|   Reference   |
   Node references        Information

 Fig. 1: A Node containing information and Node references

A LIR can be 1 to 26 byte long and may contain up to 200 bits (25 bytes) of identification information. But keep in mind that the maximum length of a DIR is 32 byte long. Thus at most one LIR can be 26 byte long.

The identifier will most frequently be an unsigned 64 bit integer assigned incrementally to newly inserted data because it is the most simple and compact identifier. Since small integer values will then appear more frequently, the LIR uses a varying length integer encoding so that small integer values are encoded in only a few bytes. The identifier may also be a raw byte sequence defined by the user like a hash value, an IP address, a phone number, … A Node may use a combination of raw bytes LIR and integer LIR for each LIR type, each one corresponding to a distinct and independent address space.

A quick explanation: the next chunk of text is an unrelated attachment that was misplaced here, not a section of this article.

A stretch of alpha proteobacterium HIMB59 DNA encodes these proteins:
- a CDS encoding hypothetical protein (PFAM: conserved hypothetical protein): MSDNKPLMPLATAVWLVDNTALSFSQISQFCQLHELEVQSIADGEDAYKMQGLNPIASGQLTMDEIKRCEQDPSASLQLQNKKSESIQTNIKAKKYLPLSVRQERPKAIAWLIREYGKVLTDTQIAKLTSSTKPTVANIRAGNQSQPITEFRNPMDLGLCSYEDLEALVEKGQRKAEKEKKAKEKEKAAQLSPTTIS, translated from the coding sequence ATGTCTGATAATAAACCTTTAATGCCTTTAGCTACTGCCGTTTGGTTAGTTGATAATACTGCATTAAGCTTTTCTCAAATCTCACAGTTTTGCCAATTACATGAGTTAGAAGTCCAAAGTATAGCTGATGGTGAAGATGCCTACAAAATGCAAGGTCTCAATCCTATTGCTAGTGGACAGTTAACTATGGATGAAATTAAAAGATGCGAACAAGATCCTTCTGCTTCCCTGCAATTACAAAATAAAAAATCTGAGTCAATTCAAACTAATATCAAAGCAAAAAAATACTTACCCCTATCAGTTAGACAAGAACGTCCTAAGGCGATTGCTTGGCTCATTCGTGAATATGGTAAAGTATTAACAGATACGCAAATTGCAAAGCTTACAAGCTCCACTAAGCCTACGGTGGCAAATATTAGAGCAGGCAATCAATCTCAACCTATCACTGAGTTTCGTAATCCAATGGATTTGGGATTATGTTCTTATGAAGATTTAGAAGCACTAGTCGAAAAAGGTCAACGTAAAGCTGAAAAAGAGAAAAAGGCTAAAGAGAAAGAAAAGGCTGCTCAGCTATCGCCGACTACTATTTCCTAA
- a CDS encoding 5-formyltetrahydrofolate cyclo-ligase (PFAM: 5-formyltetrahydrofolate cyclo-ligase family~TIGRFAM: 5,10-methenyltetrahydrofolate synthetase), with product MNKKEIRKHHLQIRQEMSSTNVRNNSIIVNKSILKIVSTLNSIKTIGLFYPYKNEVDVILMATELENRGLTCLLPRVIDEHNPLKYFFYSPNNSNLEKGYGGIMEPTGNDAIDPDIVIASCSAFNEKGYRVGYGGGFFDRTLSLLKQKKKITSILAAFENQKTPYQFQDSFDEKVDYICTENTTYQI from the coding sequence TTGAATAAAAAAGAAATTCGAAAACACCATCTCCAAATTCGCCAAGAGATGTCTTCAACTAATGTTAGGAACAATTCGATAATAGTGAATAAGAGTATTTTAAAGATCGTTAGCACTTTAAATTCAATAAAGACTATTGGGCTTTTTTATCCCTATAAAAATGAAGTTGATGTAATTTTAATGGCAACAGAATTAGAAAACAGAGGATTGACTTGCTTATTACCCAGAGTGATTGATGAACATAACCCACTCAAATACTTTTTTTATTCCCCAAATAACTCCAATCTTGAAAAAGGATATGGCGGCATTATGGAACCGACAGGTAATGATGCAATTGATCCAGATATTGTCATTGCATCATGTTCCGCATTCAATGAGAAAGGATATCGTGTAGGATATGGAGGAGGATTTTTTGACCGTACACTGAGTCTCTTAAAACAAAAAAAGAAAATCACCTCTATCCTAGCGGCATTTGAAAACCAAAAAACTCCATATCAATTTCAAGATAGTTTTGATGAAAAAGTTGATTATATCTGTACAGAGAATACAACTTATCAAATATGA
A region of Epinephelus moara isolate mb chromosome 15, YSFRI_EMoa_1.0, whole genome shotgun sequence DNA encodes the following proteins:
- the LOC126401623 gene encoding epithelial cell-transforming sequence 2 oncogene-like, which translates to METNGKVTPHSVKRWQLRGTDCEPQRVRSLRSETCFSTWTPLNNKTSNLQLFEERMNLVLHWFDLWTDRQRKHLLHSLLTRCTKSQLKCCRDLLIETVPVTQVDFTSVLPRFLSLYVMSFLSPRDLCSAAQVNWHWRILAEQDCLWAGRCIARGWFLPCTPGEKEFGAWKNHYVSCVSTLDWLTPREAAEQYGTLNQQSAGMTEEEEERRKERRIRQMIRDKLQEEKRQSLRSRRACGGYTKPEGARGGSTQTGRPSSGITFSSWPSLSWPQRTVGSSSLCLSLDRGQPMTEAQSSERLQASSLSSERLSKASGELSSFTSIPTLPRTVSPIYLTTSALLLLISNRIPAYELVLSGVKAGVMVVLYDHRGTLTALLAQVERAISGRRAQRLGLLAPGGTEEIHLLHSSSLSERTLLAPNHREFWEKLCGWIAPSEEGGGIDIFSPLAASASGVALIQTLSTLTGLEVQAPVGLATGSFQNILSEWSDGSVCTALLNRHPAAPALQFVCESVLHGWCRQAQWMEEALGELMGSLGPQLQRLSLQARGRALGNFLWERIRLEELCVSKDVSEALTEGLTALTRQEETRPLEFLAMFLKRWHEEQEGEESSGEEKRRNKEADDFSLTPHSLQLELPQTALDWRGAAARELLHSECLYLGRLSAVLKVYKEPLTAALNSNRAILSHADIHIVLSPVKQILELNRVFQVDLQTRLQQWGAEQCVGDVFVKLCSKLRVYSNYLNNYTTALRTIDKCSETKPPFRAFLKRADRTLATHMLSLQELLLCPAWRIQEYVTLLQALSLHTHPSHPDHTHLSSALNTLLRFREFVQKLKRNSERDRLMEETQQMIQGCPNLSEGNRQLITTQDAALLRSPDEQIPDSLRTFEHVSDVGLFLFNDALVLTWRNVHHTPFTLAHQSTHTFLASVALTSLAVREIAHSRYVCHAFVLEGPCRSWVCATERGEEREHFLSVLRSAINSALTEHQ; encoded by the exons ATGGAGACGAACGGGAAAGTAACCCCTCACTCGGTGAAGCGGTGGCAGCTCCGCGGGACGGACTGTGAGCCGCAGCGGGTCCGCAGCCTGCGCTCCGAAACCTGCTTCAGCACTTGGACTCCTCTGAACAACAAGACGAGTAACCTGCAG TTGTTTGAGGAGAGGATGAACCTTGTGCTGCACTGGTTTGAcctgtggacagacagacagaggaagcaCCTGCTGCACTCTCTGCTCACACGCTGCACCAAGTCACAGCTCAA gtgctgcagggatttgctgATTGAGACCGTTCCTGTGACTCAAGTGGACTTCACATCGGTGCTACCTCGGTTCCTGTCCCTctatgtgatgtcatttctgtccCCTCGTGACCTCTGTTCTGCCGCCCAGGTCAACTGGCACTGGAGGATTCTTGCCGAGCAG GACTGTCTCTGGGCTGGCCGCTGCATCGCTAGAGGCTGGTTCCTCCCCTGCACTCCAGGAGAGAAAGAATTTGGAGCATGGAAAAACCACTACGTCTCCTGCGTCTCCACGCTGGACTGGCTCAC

a. LIR Binary encoding

A LIR is a varying length identifier value with bytes A0, A1, … An. When A0 is bigger than 230, the LIR is a raw bytes identifier. The A0 - 230 raw bytes follow A0. A raw byte LIR may have at most 25 raw bytes (200 bits).

When A0 is smaller than 231, the LIR is a 64 bit unsigned integer identifier. The table below shows for each encoding rule number, the corresponding values for A0 and the LIR byte size. It also shows the constants Ki associated with the rule Ni to encode and decode the LIR integer.

N A0 size K
0 0..127 1 0
1 128..223 2 0x80
2 224 3 0x6080